An infection or abnormal growth was captured on the lower left jaw of the fish.
Follow up comment on 5-12-21 by Jeremy Fitka:
I did not come across any other fish with the tumor, nor heard of anyone else catching one with similar signs of it while we were spring ice fishing.
Jayde Ferguson, Pathologist with the Alaska Department of Fish and Game, writes:
This does look like an abnormal growth, so a neoplasm of the mandible. It’s likely an ameloblastoma, which is a tumor of odontogenic epithelium involving ameloblasts (the outside portion) of developing teeth. There are a number of factors that may lead to neoplasia, such as viruses, carcinogens, repeated physical trauma, hormones, age, sex, genetic predisposition, and immunocompetence. Generally there is not a direct human health concern unless these become frequent in a fish population, which may indicate the presence of a carcinogen in the environment.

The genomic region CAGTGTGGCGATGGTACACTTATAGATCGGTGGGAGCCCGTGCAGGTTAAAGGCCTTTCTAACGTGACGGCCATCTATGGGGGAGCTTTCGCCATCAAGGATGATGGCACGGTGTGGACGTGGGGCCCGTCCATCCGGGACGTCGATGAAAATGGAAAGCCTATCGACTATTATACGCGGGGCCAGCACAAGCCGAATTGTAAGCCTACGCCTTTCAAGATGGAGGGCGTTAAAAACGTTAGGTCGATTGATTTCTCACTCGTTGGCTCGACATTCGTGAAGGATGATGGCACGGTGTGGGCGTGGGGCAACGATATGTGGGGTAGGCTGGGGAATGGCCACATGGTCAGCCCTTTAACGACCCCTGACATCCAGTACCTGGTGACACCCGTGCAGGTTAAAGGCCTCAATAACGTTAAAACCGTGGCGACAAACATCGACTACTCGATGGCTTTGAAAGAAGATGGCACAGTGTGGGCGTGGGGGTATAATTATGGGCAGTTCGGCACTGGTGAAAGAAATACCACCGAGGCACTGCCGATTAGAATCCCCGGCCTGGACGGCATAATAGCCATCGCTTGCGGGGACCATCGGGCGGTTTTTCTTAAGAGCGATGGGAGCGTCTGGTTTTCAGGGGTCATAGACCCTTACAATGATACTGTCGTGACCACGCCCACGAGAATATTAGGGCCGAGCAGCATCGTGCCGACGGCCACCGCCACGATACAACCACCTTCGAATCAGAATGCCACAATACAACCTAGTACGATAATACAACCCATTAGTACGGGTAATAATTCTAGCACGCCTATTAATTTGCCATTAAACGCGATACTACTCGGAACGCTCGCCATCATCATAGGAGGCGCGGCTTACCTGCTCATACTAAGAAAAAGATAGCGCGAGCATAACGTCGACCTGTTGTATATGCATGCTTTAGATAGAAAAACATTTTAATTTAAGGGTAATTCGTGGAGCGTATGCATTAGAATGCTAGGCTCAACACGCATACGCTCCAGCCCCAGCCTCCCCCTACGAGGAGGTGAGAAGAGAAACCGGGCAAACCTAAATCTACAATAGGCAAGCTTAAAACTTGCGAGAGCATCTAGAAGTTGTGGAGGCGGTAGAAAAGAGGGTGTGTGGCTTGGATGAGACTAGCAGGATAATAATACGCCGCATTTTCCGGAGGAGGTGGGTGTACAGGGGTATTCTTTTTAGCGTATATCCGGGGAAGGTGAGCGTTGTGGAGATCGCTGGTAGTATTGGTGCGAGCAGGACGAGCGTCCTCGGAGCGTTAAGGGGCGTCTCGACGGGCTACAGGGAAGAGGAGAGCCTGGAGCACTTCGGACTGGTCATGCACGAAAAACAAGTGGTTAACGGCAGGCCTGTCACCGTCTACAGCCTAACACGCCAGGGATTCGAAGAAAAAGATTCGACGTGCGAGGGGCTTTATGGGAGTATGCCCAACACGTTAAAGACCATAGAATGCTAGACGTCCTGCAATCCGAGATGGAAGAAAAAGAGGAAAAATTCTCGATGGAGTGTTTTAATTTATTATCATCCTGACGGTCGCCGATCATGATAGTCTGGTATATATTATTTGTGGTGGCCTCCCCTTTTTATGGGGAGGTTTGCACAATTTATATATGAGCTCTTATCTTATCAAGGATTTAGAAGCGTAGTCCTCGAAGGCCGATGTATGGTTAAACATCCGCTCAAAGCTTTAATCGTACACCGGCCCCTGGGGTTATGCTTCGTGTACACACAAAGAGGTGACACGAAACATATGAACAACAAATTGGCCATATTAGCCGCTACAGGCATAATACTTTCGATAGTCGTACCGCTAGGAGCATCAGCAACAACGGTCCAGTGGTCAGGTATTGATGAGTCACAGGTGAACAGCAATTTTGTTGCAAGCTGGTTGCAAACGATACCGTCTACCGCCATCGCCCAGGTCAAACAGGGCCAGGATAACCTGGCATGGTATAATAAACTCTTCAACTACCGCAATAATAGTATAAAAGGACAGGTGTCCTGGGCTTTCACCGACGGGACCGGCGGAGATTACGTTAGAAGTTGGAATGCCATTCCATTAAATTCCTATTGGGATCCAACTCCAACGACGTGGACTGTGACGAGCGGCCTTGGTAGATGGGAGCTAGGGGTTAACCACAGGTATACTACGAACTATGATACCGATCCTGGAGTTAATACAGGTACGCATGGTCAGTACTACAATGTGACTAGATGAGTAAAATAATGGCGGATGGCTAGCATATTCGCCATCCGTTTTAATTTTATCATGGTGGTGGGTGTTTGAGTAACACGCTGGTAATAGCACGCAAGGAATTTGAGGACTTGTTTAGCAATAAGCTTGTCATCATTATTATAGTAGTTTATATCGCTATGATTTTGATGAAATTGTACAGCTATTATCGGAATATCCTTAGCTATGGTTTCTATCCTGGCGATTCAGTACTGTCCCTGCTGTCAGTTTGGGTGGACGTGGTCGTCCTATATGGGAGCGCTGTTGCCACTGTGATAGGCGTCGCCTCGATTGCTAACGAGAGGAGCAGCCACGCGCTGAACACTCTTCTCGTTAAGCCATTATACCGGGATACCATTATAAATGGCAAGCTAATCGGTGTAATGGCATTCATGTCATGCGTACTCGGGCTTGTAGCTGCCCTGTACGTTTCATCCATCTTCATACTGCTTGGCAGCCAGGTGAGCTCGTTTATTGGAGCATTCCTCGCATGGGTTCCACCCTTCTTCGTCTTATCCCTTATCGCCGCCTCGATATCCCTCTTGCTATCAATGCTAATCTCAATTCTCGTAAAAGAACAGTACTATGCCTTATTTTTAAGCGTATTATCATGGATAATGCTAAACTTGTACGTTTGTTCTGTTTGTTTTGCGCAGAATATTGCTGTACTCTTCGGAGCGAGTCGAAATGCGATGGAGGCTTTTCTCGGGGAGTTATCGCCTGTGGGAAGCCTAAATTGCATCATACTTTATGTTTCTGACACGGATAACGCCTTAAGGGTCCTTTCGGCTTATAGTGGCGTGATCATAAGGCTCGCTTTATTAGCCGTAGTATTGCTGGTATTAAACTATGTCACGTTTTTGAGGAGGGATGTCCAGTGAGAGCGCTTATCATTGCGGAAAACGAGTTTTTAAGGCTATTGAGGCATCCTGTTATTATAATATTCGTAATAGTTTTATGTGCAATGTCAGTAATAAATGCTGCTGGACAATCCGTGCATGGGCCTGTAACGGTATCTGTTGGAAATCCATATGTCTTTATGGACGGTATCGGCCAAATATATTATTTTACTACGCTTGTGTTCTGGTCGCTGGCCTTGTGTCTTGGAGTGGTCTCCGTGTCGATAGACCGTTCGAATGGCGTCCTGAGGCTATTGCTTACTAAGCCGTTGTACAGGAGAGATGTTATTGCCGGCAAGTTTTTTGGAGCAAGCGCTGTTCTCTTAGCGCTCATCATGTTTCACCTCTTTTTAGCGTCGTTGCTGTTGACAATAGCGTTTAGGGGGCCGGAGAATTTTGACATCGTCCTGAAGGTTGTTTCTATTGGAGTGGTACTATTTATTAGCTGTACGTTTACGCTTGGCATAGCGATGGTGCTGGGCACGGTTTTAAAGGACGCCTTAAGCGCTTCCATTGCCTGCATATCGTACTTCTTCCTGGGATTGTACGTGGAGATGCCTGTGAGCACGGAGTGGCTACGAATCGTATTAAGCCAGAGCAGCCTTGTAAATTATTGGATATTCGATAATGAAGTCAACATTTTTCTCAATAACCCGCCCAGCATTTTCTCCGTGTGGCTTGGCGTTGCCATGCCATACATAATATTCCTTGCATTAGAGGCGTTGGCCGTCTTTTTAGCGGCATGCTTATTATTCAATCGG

As Jayde describes, this looks like a tumor in the teeth forming tissue of the fish. There are several other isolated incidents of tumors on fish that have been reported to LEO. In the nearby community of Pilot Station, fishers caught a king salmon with a tumor in the connective tissue/muscle. In Selawik, fishers caught a whitefish with a tumor on the dorsal fin. In Unalaska, a rockfish was caught with an X Cell tumor that is the result of a parasitic infection. Although these growths look unappealing, they do not pose a human health risk. Tumors on fish are usually a rare event, affecting only one fish in several thousand.